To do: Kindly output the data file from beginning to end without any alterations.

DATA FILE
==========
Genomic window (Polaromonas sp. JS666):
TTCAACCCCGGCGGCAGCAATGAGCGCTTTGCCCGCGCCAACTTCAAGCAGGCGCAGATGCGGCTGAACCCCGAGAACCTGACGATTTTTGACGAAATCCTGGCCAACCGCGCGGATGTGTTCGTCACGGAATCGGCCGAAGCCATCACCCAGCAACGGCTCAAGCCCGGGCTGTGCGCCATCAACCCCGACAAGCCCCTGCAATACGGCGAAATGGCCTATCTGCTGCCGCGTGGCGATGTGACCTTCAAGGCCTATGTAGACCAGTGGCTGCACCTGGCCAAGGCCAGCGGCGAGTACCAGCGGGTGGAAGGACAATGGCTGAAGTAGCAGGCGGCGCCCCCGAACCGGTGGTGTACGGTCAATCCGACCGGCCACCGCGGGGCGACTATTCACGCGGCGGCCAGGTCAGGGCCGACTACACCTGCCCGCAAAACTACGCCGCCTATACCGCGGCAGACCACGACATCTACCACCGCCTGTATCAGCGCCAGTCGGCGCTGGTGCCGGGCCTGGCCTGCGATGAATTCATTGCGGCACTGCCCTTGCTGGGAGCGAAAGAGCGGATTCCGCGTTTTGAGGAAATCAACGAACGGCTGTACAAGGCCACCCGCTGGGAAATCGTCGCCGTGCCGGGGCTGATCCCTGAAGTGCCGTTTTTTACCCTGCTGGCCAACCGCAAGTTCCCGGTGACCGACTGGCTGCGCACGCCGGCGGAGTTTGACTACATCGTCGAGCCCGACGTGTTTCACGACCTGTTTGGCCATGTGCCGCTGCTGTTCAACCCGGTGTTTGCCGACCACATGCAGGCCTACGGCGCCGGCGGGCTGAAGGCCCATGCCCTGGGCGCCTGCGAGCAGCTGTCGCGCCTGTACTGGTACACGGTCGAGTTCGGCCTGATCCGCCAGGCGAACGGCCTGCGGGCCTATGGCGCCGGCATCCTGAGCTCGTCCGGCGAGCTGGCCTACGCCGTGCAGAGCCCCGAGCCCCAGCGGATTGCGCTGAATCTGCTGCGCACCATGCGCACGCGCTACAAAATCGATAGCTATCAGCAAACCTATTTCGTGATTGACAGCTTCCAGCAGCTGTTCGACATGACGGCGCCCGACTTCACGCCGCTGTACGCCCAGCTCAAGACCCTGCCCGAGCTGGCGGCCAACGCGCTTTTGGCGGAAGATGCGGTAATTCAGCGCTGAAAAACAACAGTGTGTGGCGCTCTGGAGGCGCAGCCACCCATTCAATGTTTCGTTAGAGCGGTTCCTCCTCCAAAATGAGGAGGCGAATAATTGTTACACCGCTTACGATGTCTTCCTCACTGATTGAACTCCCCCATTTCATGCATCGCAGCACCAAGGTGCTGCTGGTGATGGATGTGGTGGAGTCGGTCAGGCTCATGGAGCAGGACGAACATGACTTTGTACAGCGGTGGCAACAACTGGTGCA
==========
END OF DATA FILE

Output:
Genomic window (Polaromonas sp. JS666):
TTCAACCCCGGCGGCAGCAATGAGCGCTTTGCCCGCGCCAACTTCAAGCAGGCGCAGATGCGGCTGAACCCCGAGAACCTGACGATTTTTGACGAAATCCTGGCCAACCGCGCGGATGTGTTCGTCACGGAATCGGCCGAAGCCATCACCCAGCAACGGCTCAAGCCCGGGCTGTGCGCCATCAACCCCGACAAGCCCCTGCAATACGGCGAAATGGCCTATCTGCTGCCGCGTGGCGATGTGACCTTCAAGGCCTATGTAGACCAGTGGCTGCACCTGGCCAAGGCCAGCGGCGAGTACCAGCGGGTGGAAGGACAATGGCTGAAGTAGCAGGCGGCGCCCCCGAACCGGTGGTGTACGGTCAATCCGACCGGCCACCGCGGGGCGACTATTCACGCGGCGGCCAGGTCAGGGCCGACTACACCTGCCCGCAAAACTACGCCGCCTATACCGCGGCAGACCACGACATCTACCACCGCCTGTATCAGCGCCAGTCGGCGCTGGTGCCGGGCCTGGCCTGCGATGAATTCATTGCGGCACTGCCCTTGCTGGGAGCGAAAGAGCGGATTCCGCGTTTTGAGGAAATCAACGAACGGCTGTACAAGGCCACCCGCTGGGAAATCGTCGCCGTGCCGGGGCTGATCCCTGAAGTGCCGTTTTTTACCCTGCTGGCCAACCGCAAGTTCCCGGTGACCGACTGGCTGCGCACGCCGGCGGAGTTTGACTACATCGTCGAGCCCGACGTGTTTCACGACCTGTTTGGCCATGTGCCGCTGCTGTTCAACCCGGTGTTTGCCGACCACATGCAGGCCTACGGCGCCGGCGGGCTGAAGGCCCATGCCCTGGGCGCCTGCGAGCAGCTGTCGCGCCTGTACTGGTACACGGTCGAGTTCGGCCTGATCCGCCAGGCGAACGGCCTGCGGGCCTATGGCGCCGGCATCCTGAGCTCGTCCGGCGAGCTGGCCTACGCCGTGCAGAGCCCCGAGCCCCAGCGGATTGCGCTGAATCTGCTGCGCACCATGCGCACGCGCTACAAAATCGATAGCTATCAGCAAACCTATTTCGTGATTGACAGCTTCCAGCAGCTGTTCGACATGACGGCGCCCGACTTCACGCCGCTGTACGCCCAGCTCAAGACCCTGCCCGAGCTGGCGGCCAACGCGCTTTTGGCGGAAGATGCGGTAATTCAGCGCTGAAAAACAACAGTGTGTGGCGCTCTGGAGGCGCAGCCACCCATTCAATGTTTCGTTAGAGCGGTTCCTCCTCCAAAATGAGGAGGCGAATAATTGTTACACCGCTTACGATGTCTTCCTCACTGATTGAACTCCCCCATTTCATGCATCGCAGCACCAAGGTGCTGCTGGTGATGGATGTGGTGGAGTCGGTCAGGCTCATGGAGCAGGACGAACATGACTTTGTACAGCGGTGGCAACAACTGGTGCA